Category Archives: EMages Winners

Second Place: Generalized Flushing Followed by a Bulla

Patrick McLaughlin, MD, MS

Case Presentation

A three month old male born at 39 weeks gestation, with a history of a possible seizure disorder, presents two hours after a large fluid-filled lesion developed on his left forearm. Immediately before he developed this lesion his entire body became red and flushed for 15 minutes then spontaneously resolved. The fluid-filled lesion shown developed on top of a skin lesion that had previously been present since 1 week of life. At 2 months of age he experienced these exact symptoms for which he was hospitalized overnight at another institution. During that admission, the bulla’s fluid was cultured for bacteria but was negative for growth. He completed a 10 day course of oral clindamycin and topical mupirocin without resolution of the lesion. Family denies any fever, purulence from the lesion, sick contacts, burns, pets or changes in the patient’s behavior. read more

Third Place: Not Just Your Typical Newborn Rash

Matthew Cully, DO

Benjamin F. Jackson, MD

A three-day-old term female infant presented to the emergency department with a two-day history of rash to the back of her right leg. The family noticed the rash shortly after hospital discharge and described the rash first as just a few red spots. However, the following day, the rash spread on her right leg and was now described by the family as multiple red and fluid filled spots. No maternal history of herpes simplex virus (HSV) or varicella at time of delivery. The infant was otherwise well, afebrile with appropriate waking, alertness, a3rd Place Pic 1ppetite, voiding and stooling. On physical examination, she appeared well, active and in no acute distress. A linear, vesicular rash with surrounding erythema extended from right posterior mid shin to upper thigh (Image 1 and 2). Pediatric dermatology was consulted and a full neonatal sepsis evaluation including urine, blood and cerebrospinal fluid (CSF) was performed. read more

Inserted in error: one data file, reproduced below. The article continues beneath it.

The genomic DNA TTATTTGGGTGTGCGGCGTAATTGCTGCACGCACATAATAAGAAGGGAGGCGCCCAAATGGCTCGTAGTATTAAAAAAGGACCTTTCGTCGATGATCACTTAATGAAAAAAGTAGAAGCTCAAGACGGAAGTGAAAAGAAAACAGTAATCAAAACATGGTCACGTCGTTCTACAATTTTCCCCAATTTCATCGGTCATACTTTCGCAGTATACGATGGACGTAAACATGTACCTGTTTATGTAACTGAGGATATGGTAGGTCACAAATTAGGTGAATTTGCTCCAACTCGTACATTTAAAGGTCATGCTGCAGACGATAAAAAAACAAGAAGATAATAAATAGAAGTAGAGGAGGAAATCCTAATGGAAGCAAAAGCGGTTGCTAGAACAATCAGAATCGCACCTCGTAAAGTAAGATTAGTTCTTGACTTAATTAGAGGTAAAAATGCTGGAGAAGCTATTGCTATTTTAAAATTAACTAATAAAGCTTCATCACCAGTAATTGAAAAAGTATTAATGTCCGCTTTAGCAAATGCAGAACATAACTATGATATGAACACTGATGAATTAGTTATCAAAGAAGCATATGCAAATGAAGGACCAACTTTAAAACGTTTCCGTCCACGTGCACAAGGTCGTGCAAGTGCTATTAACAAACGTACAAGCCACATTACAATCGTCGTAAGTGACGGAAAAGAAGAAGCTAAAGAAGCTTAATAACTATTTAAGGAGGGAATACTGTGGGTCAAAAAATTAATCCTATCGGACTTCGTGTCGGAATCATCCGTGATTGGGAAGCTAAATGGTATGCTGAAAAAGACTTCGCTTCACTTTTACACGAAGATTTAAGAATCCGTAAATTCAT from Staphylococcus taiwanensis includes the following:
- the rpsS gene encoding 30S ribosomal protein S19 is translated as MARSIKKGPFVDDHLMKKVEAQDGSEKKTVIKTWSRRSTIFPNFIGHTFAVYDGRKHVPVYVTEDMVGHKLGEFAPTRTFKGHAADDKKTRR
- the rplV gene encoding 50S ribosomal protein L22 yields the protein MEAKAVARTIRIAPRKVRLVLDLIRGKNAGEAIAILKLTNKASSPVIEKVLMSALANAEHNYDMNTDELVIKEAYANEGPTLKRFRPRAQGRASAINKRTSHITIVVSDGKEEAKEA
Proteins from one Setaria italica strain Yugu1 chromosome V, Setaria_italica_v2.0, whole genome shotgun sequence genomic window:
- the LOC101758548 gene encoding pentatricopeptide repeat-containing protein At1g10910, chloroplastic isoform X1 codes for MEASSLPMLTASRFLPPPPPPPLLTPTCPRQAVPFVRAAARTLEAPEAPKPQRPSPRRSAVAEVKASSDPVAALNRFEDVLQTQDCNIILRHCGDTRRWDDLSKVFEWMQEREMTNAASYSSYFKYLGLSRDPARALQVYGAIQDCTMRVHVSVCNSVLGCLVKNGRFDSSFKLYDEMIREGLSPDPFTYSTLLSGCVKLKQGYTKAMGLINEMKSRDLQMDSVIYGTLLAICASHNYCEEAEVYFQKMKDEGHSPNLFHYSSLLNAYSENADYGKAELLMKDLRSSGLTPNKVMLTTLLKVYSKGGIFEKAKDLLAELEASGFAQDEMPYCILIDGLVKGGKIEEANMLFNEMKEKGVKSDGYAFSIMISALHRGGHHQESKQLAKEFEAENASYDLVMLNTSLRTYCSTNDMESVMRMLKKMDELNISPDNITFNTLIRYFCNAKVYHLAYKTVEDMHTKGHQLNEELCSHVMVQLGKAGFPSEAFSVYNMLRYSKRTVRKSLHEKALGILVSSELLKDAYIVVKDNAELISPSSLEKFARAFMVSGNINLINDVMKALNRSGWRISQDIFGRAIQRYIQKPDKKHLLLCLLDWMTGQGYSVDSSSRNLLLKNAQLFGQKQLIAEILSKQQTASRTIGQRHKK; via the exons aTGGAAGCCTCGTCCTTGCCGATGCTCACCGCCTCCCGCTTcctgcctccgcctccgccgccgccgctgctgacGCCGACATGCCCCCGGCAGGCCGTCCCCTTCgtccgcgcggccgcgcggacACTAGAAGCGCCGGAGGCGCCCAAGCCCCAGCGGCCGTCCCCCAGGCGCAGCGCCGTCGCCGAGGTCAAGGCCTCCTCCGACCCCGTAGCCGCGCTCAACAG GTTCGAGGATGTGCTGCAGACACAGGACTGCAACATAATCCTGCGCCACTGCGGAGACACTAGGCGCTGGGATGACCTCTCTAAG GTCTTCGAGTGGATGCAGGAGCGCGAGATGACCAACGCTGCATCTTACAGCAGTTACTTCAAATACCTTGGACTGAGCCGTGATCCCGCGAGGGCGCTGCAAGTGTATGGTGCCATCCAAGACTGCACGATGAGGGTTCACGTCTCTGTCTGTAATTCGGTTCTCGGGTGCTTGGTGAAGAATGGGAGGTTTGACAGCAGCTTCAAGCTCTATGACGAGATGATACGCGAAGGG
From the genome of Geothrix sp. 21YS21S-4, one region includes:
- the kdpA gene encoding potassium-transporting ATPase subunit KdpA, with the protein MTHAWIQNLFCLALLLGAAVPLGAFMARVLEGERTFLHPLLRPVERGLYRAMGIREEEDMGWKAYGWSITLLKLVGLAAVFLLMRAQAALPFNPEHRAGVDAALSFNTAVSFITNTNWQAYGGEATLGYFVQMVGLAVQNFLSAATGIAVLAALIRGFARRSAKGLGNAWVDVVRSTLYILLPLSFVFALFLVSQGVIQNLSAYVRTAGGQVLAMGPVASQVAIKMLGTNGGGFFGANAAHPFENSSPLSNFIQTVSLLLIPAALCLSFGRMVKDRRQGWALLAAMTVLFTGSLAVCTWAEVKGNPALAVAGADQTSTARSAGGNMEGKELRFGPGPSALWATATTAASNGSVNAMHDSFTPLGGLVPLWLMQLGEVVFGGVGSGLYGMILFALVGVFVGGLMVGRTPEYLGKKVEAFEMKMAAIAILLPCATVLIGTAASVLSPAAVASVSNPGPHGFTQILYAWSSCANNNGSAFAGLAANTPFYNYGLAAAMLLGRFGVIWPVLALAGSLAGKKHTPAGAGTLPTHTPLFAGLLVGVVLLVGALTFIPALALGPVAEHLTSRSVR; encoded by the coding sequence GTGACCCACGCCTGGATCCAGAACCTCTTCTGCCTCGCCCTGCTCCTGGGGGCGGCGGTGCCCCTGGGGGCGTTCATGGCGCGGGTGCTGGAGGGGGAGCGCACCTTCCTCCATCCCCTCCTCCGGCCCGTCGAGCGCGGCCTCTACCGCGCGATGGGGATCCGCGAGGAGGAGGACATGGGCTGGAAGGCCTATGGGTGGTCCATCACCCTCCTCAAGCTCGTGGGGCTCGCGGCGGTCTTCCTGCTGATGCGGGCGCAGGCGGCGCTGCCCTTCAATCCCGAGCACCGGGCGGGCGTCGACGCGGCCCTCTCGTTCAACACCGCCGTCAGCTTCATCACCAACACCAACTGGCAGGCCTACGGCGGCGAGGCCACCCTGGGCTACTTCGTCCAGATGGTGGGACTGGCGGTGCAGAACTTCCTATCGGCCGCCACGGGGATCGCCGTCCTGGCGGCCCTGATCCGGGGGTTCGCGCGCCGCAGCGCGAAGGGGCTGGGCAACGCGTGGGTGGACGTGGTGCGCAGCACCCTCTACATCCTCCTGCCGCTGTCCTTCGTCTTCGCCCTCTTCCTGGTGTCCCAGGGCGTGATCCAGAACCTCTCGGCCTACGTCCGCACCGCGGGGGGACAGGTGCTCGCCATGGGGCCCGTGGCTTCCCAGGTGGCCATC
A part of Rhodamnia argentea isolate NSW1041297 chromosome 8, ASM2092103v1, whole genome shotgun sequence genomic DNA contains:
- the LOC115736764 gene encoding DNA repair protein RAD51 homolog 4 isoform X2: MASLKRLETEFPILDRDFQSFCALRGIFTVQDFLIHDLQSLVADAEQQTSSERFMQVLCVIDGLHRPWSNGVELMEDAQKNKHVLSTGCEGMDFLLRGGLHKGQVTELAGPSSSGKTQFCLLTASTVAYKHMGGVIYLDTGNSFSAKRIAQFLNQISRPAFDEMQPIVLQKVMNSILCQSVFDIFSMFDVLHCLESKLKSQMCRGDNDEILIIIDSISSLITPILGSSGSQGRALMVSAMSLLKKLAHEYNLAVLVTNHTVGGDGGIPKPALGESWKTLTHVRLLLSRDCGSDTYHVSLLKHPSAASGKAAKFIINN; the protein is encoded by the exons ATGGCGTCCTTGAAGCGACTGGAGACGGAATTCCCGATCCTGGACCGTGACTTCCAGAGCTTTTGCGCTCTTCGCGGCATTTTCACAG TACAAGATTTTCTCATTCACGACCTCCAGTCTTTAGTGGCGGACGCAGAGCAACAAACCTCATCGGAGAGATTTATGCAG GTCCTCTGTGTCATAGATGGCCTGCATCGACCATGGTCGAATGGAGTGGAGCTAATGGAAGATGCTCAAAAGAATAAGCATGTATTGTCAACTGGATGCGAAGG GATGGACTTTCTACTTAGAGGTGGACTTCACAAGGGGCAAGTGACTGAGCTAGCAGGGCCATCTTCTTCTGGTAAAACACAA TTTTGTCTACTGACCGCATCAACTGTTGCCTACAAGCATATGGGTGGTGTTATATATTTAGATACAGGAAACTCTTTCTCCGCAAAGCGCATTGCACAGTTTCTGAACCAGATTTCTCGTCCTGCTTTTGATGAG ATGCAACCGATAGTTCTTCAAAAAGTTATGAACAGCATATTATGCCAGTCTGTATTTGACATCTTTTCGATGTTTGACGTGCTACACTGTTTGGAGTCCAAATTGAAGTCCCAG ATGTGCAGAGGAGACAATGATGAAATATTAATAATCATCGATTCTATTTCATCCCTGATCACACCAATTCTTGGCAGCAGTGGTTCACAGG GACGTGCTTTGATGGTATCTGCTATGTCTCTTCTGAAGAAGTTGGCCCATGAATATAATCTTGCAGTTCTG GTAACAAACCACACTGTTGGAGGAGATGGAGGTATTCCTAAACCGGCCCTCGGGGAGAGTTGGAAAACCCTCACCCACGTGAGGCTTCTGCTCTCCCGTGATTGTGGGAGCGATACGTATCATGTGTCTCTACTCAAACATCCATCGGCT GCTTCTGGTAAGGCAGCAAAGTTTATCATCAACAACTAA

2nd place Emage Winner: Subgaleal Hematoma beyond the neonatal period

Deepak Choudhary, MBBS, MRCPCH, MD;  Sarah Dipalma, MD; Jessica Strauss, MD; Mary Emborsky, MD; Frank Carnevale, MD

Department of Pediatric Emergency Medicine, Oishei Children’s Hospital, University of Buffalo, New York

A four-year-old African American female presented to our ED with one day history of bogginess of her scalp. The guardian mentioned there were two unwitnessed falls from a trampoline and bunk bed in the last two days. The family denied behavior changes, headache, neck pain, vomiting, numbness or weakness. No bleeding problems were reported by the child or family. read more

1st Place EMage Winner: A Case of the Venomous Arthropod: A Purple Toe?

Dacia J. Ticas, MD;  Cristina M. Zeretzke-Bien, MD

University of Florida College of Medicine, Department of Pediatric Emergency Medicine, UF Health, Gainesville, Florida